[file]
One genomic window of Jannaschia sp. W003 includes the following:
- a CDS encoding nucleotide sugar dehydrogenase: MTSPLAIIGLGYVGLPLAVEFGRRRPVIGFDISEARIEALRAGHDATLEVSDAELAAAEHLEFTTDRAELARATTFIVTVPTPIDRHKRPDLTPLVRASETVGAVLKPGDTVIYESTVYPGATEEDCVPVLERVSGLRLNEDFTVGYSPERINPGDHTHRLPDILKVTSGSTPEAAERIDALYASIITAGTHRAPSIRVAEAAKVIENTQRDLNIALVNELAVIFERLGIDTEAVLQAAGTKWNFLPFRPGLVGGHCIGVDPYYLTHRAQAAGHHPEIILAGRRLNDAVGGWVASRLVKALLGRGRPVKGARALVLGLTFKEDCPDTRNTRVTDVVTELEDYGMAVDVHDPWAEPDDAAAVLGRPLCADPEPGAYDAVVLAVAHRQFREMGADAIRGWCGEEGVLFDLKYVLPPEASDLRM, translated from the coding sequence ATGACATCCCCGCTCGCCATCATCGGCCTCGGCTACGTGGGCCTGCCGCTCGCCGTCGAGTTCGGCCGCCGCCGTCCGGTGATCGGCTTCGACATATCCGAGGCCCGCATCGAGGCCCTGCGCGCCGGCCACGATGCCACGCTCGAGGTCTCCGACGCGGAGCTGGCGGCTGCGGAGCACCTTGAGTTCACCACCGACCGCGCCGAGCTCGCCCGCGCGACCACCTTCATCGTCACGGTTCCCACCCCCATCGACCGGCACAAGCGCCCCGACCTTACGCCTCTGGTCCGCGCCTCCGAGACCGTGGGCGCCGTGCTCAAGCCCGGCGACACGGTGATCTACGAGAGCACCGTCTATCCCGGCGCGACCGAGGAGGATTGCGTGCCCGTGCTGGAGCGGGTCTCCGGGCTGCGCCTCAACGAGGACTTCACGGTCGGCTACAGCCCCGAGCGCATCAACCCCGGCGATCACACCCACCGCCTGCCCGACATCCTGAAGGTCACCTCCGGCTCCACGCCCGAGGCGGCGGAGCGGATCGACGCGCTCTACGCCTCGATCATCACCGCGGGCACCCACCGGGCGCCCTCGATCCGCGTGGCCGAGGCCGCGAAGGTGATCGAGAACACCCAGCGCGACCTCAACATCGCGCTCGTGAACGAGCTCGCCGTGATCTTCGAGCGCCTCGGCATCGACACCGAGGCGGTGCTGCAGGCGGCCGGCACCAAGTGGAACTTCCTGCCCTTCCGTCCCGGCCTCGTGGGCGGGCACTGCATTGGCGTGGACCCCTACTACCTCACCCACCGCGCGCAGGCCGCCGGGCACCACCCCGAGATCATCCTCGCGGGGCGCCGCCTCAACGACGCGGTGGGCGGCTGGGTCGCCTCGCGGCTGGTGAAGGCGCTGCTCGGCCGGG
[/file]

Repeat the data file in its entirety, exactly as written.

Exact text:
One genomic window of Jannaschia sp. W003 includes the following:
- a CDS encoding nucleotide sugar dehydrogenase: MTSPLAIIGLGYVGLPLAVEFGRRRPVIGFDISEARIEALRAGHDATLEVSDAELAAAEHLEFTTDRAELARATTFIVTVPTPIDRHKRPDLTPLVRASETVGAVLKPGDTVIYESTVYPGATEEDCVPVLERVSGLRLNEDFTVGYSPERINPGDHTHRLPDILKVTSGSTPEAAERIDALYASIITAGTHRAPSIRVAEAAKVIENTQRDLNIALVNELAVIFERLGIDTEAVLQAAGTKWNFLPFRPGLVGGHCIGVDPYYLTHRAQAAGHHPEIILAGRRLNDAVGGWVASRLVKALLGRGRPVKGARALVLGLTFKEDCPDTRNTRVTDVVTELEDYGMAVDVHDPWAEPDDAAAVLGRPLCADPEPGAYDAVVLAVAHRQFREMGADAIRGWCGEEGVLFDLKYVLPPEASDLRM, translated from the coding sequence ATGACATCCCCGCTCGCCATCATCGGCCTCGGCTACGTGGGCCTGCCGCTCGCCGTCGAGTTCGGCCGCCGCCGTCCGGTGATCGGCTTCGACATATCCGAGGCCCGCATCGAGGCCCTGCGCGCCGGCCACGATGCCACGCTCGAGGTCTCCGACGCGGAGCTGGCGGCTGCGGAGCACCTTGAGTTCACCACCGACCGCGCCGAGCTCGCCCGCGCGACCACCTTCATCGTCACGGTTCCCACCCCCATCGACCGGCACAAGCGCCCCGACCTTACGCCTCTGGTCCGCGCCTCCGAGACCGTGGGCGCCGTGCTCAAGCCCGGCGACACGGTGATCTACGAGAGCACCGTCTATCCCGGCGCGACCGAGGAGGATTGCGTGCCCGTGCTGGAGCGGGTCTCCGGGCTGCGCCTCAACGAGGACTTCACGGTCGGCTACAGCCCCGAGCGCATCAACCCCGGCGATCACACCCACCGCCTGCCCGACATCCTGAAGGTCACCTCCGGCTCCACGCCCGAGGCGGCGGAGCGGATCGACGCGCTCTACGCCTCGATCATCACCGCGGGCACCCACCGGGCGCCCTCGATCCGCGTGGCCGAGGCCGCGAAGGTGATCGAGAACACCCAGCGCGACCTCAACATCGCGCTCGTGAACGAGCTCGCCGTGATCTTCGAGCGCCTCGGCATCGACACCGAGGCGGTGCTGCAGGCGGCCGGCACCAAGTGGAACTTCCTGCCCTTCCGTCCCGGCCTCGTGGGCGGGCACTGCATTGGCGTGGACCCCTACTACCTCACCCACCGCGCGCAGGCCGCCGGGCACCACCCCGAGATCATCCTCGCGGGGCGCCGCCTCAACGACGCGGTGGGCGGCTGGGTCGCCTCGCGGCTGGTGAAGGCGCTGCTCGGCCGGG